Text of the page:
JM: The main thing I learned from Modest Mouse was – and they might not thank me for this but – a certain appreciation of theatricality. Because one of the things about that band is, unlike a lot of regular rock bands, they are not casual when they hit the stage, in spite of appearances. That’s something I really admire and saw firsthand. Many musicians are somewhat cavalier about it all. Or have a pseudo-professional approach to it. Modest Mouse have always been like a vaudeville band, like something from the 20s and 30s. Isaac Brock knows about the stage. It’s a place for doing something on, even if that is standing still. Let’s put it this way — it’s never casual. That’s something I really admire and that I hope I’ve taken with me. And the Cribs would never phone in even a rehearsal. Just singing to the top of their lungs and meaning it as if their lives depended on it. That is another really admirable trait that I was really lucky to be around.

NT: You mentioned that Isaac Brock had contacted you to be in Modest Mouse. How did that come together, and how in general did you get so deeply involved with already active bands?

JM: I was intrigued by [Modest Mouse] and I thought it would be an interesting experiment. So I went over there and we started writing songs that were very good the very first night, and as always is the case with my life, if something pretty good is happening, then that’s where I want to stay. And we wrote and wrote and one thing that people might not consider is that you form a bond with these people. You form a friendship and frankly it would have bee just too weird to bail. So that happened, and with the Cribs, because I was living in Portland – ironically, two men from the north of England met, and I struck up a friendship with Gary Jarman. They were fans of what I’d done but the friendship had come first, so we decided to record a 4-track 7” EP. And then the same thing happened again where I came into the studio with ideas for a bunch of songs and we wrote really quickly. We were all smart enough to know that the chemistry was good. Hans Zimmer called me at my house. To this day I still don’t know where he got my number from. And that’s how I ended up working with [him]. It’s just been an amazing situation in that all the bands that I’ve worked with full-time, the Smiths, the The, Electronic, Modest Mouse, and the Cribs – they were all very, very solid incredible friendships. It has to be that way for me to live and share my life with someone because that’s what it is – my musical life is my actual life. It doesn’t switch off at 6 o’clock and my personal life is a long way down on my list of priorities. And that means my family having to uproot and move to Portland, or maybe not seeing each other so much, or having a band and crew living in the house for months on end. It’s all good though. It’s a great life, and I realize how lucky I am.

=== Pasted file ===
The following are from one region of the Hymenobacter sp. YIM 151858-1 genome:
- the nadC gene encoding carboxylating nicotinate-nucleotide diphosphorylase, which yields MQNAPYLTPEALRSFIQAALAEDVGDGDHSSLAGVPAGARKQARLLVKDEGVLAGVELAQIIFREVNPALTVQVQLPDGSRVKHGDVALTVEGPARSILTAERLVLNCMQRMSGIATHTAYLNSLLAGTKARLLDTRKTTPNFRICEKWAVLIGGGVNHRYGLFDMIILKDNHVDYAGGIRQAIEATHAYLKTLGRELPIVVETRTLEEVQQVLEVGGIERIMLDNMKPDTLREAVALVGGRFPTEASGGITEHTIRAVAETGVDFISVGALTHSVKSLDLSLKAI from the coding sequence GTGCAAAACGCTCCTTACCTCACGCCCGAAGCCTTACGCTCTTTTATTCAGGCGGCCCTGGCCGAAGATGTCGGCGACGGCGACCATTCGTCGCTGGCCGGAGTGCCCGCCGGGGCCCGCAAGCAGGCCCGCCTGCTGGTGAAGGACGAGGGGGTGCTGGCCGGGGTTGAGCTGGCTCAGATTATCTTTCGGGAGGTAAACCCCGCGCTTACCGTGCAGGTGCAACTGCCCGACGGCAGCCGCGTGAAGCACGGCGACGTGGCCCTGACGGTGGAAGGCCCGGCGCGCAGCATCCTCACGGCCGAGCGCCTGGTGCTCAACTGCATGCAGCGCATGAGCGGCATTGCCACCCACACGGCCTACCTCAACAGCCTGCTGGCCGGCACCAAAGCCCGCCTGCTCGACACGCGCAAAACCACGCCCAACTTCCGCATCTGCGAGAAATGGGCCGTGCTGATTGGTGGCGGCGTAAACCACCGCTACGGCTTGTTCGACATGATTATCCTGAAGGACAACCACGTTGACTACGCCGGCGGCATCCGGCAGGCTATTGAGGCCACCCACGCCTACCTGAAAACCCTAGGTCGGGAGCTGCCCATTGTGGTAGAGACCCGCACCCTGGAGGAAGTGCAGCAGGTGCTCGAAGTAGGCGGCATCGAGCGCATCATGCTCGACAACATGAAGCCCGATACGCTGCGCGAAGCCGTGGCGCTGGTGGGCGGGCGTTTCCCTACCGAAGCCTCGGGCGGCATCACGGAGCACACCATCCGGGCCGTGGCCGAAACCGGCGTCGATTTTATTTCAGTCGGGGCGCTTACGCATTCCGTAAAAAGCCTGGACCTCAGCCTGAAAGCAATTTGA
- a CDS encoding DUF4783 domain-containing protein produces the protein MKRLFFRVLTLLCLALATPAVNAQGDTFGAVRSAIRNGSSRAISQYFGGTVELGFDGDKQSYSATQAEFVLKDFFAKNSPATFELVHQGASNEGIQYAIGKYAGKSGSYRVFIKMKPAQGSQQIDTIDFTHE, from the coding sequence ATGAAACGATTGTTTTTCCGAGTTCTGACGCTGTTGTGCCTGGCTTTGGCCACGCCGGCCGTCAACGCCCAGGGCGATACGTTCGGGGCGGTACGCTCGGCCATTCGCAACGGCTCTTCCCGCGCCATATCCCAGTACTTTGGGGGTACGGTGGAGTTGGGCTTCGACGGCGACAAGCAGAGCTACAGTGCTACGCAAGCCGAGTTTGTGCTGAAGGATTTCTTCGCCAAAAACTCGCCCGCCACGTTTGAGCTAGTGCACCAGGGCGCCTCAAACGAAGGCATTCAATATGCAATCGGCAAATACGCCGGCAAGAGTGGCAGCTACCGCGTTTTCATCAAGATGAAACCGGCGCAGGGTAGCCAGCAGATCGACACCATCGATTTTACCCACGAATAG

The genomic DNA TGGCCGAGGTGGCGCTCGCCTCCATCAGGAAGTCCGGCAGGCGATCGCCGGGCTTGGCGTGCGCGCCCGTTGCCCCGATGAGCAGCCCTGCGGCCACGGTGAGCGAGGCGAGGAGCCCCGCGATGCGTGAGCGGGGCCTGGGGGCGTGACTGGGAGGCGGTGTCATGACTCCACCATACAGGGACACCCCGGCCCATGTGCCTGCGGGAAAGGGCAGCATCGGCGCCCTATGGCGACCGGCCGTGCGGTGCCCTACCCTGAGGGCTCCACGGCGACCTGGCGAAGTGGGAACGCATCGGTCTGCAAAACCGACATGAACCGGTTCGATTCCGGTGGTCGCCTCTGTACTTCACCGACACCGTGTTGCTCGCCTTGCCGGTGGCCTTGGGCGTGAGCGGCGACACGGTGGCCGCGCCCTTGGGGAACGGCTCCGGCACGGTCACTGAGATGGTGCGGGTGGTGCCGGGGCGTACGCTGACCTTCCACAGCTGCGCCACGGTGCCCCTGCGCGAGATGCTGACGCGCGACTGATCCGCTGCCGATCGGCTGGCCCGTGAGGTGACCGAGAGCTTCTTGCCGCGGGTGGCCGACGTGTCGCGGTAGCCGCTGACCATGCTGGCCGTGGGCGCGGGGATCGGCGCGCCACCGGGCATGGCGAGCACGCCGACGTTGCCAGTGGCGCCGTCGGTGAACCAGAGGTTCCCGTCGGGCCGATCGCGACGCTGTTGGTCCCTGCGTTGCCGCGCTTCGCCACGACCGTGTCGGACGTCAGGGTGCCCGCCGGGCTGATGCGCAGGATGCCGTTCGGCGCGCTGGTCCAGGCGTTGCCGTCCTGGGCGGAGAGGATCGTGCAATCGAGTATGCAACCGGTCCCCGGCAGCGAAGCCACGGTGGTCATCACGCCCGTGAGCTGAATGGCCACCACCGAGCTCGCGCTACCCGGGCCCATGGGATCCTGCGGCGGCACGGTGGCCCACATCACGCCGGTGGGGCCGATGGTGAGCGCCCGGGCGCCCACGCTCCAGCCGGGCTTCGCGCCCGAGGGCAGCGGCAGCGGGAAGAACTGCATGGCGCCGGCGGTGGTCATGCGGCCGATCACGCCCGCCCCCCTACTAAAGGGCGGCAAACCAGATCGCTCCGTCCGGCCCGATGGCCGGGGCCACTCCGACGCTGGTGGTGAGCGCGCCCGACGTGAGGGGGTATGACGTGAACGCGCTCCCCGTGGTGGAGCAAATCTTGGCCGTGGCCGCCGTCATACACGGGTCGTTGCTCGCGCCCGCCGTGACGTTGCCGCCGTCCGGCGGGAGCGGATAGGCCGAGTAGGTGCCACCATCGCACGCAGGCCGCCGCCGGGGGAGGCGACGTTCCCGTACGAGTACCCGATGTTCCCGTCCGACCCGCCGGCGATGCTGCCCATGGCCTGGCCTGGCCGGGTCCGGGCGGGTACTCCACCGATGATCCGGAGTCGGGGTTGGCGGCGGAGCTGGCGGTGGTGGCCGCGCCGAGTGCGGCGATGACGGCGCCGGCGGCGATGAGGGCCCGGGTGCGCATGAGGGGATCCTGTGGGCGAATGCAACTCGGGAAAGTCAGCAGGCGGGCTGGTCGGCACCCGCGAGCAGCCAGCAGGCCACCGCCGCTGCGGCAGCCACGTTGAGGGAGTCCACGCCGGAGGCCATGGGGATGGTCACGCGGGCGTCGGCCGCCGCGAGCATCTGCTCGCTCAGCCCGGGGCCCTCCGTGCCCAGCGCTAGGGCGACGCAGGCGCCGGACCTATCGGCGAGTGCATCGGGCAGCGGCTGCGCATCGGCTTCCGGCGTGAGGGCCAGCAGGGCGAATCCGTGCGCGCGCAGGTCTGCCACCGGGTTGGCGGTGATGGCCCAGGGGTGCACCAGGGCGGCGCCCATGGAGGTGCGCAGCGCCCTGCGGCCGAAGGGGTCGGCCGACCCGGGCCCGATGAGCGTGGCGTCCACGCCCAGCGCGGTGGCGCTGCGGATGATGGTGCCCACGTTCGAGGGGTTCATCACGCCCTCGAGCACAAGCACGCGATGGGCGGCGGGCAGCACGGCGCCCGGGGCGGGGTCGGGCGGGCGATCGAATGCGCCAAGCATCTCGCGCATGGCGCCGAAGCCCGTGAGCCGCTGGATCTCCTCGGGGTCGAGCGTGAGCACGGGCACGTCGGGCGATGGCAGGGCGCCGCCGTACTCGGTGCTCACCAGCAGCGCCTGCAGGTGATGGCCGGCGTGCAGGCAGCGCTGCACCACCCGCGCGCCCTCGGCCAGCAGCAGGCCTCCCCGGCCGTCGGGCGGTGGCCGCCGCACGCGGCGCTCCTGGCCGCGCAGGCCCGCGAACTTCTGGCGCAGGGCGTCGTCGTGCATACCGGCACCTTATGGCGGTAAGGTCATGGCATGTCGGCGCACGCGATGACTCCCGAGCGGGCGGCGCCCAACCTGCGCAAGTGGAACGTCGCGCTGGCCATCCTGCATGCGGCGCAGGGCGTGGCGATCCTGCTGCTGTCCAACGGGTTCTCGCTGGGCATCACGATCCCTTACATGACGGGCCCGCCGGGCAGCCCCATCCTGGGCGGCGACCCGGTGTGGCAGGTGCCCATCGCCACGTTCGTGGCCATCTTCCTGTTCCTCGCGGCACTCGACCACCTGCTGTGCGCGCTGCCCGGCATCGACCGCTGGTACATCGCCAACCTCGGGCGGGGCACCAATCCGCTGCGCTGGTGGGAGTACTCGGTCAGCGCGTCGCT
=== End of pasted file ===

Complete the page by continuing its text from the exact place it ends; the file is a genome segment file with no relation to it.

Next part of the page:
NT: There’s a guitar tone that was essentially invented by you and that exists all throughout your career – on Playland, it’s most prominent on the song “This Tension.” Can you explain how that sound is achieved?

JM: First off, I’ve managed to actually put it into a guitar and that’s why the Fender Jaguar Signature model with my name on it, is what it is. That guitar that I play makes that sound and technically, it’s the sound of a Rickenbacker crossed with a Gretsch that plays like a Fender. But you are what you play, and you play what you are, so a lot of it is in the fingers as well as in the actual composition. As esoteric and corny as that sounds, that is actually a fact because pretty much whatever guitar I plug in, I sound like that.

‘Playland’ is out now on Warner Bros.